Bill: A way around 'Zion Curtain' in eateries serving liquor
A bill in the Legislature would give restaurants that serve alcohol a choice of either having a "Zion Curtain" or what could be called a "Zion Warning."
Rep. Kraig Powell, R-Heber City, has been pushing HB285 to get rid of the "Zion Curtain," a 7-foot-2-inch barrier restaurants must have so children can't see alcoholic beverages being mixed or poured.
He unveiled a compromise Thursday that he says gives that bill a better chance to pass: give restaurants a choice of the Zion Curtain, or allow them to post a notice on all entrances and menus saying, "Notice: This establishment dispenses and serves alcoholic products in public view."
Powell says that change would mean "restaurants and their customers will regulate themselves using principles of free-market choice."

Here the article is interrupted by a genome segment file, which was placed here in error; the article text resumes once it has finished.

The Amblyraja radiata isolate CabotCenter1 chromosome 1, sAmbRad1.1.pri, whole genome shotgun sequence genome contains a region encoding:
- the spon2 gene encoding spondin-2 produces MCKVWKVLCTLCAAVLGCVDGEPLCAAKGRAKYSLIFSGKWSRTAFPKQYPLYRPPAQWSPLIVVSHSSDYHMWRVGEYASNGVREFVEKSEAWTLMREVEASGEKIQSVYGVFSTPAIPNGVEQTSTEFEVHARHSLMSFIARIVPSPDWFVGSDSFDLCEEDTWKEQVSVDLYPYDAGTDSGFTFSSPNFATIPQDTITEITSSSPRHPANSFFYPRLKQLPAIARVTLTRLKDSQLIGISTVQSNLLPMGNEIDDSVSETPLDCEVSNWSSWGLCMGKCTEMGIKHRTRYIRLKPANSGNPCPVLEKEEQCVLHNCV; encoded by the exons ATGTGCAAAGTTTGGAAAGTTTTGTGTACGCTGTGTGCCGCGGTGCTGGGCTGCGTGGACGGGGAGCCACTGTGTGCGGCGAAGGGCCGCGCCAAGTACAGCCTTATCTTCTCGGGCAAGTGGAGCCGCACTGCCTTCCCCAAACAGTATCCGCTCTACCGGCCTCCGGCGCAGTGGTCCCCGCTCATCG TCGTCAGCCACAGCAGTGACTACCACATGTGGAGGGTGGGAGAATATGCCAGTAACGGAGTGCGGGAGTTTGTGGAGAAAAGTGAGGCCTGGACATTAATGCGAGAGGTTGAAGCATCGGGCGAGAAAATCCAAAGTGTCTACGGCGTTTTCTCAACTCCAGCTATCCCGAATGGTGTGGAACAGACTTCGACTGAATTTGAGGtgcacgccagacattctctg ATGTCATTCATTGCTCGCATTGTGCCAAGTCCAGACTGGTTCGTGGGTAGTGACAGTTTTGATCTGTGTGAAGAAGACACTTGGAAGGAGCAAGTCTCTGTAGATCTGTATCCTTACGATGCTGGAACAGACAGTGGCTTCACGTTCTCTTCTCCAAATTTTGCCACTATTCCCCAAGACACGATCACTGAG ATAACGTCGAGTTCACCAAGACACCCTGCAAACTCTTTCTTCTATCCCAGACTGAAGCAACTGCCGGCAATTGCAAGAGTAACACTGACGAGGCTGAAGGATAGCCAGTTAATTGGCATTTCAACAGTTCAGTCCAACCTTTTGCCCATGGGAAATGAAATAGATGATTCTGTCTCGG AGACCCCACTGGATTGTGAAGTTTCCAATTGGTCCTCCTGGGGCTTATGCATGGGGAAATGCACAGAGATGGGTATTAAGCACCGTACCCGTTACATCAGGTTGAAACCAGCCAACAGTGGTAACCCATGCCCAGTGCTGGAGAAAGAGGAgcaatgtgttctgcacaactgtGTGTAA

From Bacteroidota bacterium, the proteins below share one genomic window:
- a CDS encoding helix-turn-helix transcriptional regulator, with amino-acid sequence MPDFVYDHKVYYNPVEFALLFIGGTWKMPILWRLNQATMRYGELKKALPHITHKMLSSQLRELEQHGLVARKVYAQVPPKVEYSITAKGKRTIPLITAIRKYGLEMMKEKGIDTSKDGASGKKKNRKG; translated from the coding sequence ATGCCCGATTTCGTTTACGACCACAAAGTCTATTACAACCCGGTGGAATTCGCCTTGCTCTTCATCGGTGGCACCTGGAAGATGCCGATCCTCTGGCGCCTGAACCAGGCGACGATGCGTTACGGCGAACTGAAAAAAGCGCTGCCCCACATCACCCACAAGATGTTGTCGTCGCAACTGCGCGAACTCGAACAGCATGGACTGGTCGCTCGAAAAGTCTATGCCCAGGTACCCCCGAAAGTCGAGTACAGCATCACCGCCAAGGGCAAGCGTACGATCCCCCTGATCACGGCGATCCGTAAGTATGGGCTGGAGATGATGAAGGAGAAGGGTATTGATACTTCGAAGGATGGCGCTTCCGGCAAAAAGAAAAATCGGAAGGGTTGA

He explained, "Many Utah restaurants may choose to keep the wall in place and not post the required notice, based on the preferences of their customers. Other restaurants will post the notice to avoid the restrictions of the dispensing wall, based again on customer preference."
Powell's bill originally sought to remove a requirement for restaurant patrons to demonstrate an intent to dine before they could be served alcohol after recent controversy about undercover state agents fining restaurants that didn't enforce that provision.
Powell has carved that out of his bill now.
"I have removed the intent-to-dine issue from the bill so that the focus can be on the most onerous aspect of restaurant liquor regulation, the separate dispensing wall," he said.
Complicating any change to Utah's liquor laws is that just before the start of the legislative session, the LDS Church released a statement and video featuring apostle D. Todd Christofferson defending Utah's liquor laws, including the Zion Curtain. Members of Utah's Legislature are overwhelmingly Mormon, including Powell.
"We've got a reasonable system and it seems to be working. And I believe the efforts to chip away at this that have gone on for years and years are counterproductive," Christofferson said.